I suspect a lot of people leave out the repeats in Schubert because he writes movements that (with repeats) are very long, with recapitulations that follow the expositions note-for-note (so you basically hear the same material three times, just the third time in a different key), and they just get bored. Or think the audience will get bored, which is more or less the same thing. Or they're taking an inappropriately late-Romantic "endless melody" view of Schubert that severs him from his Classical tradition and makes the music sound rootless and vague.

Offline Jo498

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Re: Schubertiade!
« Reply #46 on: October 10, 2015, 11:53:20 PM »
I think I once read that Brendel skipped the repeats so he could play the last 3 sonatas on one evening without making the recital unduly long. But this seems not a very good reason, so he might never have said that.

I tend to favor having the repeats, but I think in some cases there are plausible reasons for skipping them.*

If there is a long prima volta as in Schubert D 960 there is too much music skipped if the repeat is missing. If there is not and the movement is already rather long and repetitive (like the finale of the Great C major), it might work better without repeat. Schubert really is a special case, I believe, for the reasons mentioned. Another point is that for some of his movements (like the 1st in D 960 and 894) there is a tradition of playing them very slowly, so they become even longer. Apparently there are some listeners (and musicians) who seem to think that those overlong "meditative" pieces are exactly what Schubert wanted but I do have my doubts about that... Schubert could be, even in his last works in some respects surprisingly "formulaic"; the sometimes literal repetitions in the recap (something one will hardly ever find in Haydn), the clinging to the standard 4 movements with often apparently too slight or cheerful 3rd and 4th movements etc.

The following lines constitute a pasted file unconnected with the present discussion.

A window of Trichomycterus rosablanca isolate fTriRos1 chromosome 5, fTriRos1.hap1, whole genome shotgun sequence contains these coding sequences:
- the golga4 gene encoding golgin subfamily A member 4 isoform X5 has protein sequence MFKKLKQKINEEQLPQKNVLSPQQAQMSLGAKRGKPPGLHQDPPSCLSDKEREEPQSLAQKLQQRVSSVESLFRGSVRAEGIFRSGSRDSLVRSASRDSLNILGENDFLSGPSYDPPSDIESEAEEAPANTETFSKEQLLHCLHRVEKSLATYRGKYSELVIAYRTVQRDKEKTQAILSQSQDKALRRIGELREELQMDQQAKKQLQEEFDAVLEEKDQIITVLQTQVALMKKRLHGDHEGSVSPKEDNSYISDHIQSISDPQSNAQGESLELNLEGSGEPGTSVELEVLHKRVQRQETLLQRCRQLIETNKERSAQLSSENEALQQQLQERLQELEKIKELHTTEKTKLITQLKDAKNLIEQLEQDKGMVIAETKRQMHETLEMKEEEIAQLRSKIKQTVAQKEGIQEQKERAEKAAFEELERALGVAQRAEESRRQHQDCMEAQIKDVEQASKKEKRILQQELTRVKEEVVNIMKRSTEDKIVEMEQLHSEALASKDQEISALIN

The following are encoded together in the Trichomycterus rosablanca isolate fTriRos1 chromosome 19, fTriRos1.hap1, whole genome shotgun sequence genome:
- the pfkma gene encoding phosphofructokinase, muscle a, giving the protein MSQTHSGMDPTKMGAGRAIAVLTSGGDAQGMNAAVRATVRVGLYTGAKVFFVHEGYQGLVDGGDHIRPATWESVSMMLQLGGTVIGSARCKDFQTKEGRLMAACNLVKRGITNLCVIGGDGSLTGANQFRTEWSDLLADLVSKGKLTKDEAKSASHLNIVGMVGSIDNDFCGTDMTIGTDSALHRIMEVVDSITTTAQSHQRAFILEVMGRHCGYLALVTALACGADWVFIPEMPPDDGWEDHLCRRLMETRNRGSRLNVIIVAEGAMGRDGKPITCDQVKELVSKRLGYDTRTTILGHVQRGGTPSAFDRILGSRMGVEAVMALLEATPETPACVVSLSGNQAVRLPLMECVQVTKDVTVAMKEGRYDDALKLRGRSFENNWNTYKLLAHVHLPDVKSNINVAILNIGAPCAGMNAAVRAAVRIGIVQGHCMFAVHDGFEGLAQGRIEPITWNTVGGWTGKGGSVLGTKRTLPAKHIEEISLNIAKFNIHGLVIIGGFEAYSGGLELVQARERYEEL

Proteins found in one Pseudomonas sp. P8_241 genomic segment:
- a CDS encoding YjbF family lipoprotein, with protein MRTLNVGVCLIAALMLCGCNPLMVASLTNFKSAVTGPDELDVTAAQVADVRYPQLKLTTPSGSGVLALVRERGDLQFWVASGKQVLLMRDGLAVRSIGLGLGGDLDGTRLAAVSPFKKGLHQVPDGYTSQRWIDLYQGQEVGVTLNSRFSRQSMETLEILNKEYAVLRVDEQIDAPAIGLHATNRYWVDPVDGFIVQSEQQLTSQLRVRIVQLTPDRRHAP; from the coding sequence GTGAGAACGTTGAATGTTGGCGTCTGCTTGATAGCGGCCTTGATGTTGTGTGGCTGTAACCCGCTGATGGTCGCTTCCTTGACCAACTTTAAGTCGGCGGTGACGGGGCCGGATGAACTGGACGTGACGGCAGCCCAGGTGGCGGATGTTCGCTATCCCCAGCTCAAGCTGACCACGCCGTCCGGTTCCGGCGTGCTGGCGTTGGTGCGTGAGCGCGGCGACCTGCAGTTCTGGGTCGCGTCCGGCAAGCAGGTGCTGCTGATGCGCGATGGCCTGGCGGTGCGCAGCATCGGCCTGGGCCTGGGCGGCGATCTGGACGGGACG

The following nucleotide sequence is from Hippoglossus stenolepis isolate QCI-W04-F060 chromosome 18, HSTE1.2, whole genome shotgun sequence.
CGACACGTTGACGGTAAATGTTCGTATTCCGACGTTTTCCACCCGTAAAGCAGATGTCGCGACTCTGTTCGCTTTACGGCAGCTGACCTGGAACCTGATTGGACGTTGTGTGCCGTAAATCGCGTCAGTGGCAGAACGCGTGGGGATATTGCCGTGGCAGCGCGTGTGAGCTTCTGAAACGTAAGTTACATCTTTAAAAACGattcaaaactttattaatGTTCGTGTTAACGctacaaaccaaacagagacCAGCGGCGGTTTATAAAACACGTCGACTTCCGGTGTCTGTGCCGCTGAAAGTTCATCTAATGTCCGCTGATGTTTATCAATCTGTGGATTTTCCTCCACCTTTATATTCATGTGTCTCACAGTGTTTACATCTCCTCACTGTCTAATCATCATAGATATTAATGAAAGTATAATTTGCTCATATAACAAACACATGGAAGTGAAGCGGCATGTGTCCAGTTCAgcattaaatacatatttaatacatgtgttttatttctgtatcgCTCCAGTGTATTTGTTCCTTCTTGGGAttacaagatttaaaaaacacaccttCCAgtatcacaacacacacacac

*this also applies to double bar repeats of the "second part", i.e. development and recap in many works of Mozart and Haydn (and some early Beethoven and Schubert as well).
Struck by the sounds before the sun,
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Offline Mandryka

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Re: Schubertiade!
« Reply #47 on: October 11, 2015, 12:38:59 AM »
. Schubert could be, even in his last works in some respects surprisingly "formulaic"; the sometimes literal repetitions in the recap (something one will hardly ever find in Haydn), the clinging to the standard 4 movements with often apparently too slight or cheerful 3rd and 4th movements etc.



The challenge is to makes sense of this. Saying that he just wrote bad music which we can improve be leaving bits out, that's always a possibility, it may be right. But I think it's best to keep it as a last resort, better to try to find a way to be more charitable I think.

I'm not saying I've found the way, but I do think that resetting expectations away from Beethoven style vigorous movement to a goal is a start.

Repetitions, even quasi literal ones, can be meaningful, in the context of music dealing with time, identity, memory, change, eternity.
« Last Edit: October 11, 2015, 12:43:19 AM by Mandryka »
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Offline Jo498

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Re: Schubertiade!
« Reply #48 on: October 11, 2015, 01:27:27 AM »
I don't think he wrote bad music and I explicitly said that one should not leave out a strange prima volta like in D 960,i because one thinks it does not fit with the rest of the movement. I trust Schubert far enough not to make "mistakes" like that.
But I think that there might be cases of setting double bars for the customary repeats without thinking much about it or out of respect for tradition or whatever. So if there is no (or only a perfunctory bar or two) of music lost by skipping a double bar repeat I think there are often considerations in favor of skipping them so I do not automatically complain if an artist does that.

I am not sufficiently familiar with Schuberts way of composing but it seems that he wrote incredibly fast without much sketching and would often just discard a whole movement or two because he "got stuck". The fragments around 1821/22 (c minor quartet movement, b minor Unfinished symphony, E major symphony sketch, and later the "Reliquie" D 840) seem to be indications of this.